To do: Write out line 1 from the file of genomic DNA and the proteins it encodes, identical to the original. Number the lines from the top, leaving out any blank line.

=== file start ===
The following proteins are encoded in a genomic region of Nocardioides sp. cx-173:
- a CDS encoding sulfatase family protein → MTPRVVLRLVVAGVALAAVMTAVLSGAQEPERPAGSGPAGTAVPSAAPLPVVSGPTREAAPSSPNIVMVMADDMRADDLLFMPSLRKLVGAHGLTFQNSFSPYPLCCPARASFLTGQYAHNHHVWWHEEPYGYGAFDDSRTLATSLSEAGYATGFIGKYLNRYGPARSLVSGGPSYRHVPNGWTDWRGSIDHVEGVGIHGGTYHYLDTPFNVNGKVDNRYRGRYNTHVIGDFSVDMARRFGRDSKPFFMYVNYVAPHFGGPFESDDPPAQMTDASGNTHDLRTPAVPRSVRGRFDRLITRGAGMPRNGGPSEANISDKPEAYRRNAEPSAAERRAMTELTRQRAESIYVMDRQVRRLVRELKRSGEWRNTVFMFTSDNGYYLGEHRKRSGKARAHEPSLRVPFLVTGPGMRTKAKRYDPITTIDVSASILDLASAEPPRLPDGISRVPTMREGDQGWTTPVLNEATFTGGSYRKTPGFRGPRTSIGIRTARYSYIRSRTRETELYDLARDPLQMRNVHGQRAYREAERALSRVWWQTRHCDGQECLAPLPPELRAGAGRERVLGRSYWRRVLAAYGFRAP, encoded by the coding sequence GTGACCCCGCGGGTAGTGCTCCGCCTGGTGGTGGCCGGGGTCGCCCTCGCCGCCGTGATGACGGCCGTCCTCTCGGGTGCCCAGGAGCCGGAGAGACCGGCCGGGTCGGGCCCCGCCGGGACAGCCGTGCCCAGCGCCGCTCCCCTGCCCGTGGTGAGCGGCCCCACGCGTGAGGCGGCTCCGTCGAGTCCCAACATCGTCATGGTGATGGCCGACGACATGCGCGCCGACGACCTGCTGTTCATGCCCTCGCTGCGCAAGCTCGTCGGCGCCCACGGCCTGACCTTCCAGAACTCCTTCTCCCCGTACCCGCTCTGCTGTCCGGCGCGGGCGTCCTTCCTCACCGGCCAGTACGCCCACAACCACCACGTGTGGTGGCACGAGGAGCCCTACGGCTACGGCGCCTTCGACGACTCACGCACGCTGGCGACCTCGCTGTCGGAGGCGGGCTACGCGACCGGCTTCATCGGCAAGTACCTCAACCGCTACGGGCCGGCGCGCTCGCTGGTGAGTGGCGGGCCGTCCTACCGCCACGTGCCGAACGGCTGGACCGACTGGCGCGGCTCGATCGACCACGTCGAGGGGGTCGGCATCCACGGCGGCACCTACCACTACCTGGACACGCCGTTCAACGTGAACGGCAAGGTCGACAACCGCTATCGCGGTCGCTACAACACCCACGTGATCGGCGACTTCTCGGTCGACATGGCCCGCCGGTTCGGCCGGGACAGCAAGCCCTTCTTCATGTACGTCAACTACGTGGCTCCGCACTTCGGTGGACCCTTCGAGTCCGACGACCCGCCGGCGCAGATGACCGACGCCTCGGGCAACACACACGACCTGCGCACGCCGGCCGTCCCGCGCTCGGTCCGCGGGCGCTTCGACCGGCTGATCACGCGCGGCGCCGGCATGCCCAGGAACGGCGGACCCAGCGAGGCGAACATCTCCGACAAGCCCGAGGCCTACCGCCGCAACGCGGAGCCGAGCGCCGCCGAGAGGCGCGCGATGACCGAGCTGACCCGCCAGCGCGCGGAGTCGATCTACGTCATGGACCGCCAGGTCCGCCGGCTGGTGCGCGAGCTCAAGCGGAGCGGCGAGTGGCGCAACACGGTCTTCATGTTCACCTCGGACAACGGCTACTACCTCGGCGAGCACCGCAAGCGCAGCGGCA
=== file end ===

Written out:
The following proteins are encoded in a genomic region of Nocardioides sp. cx-173: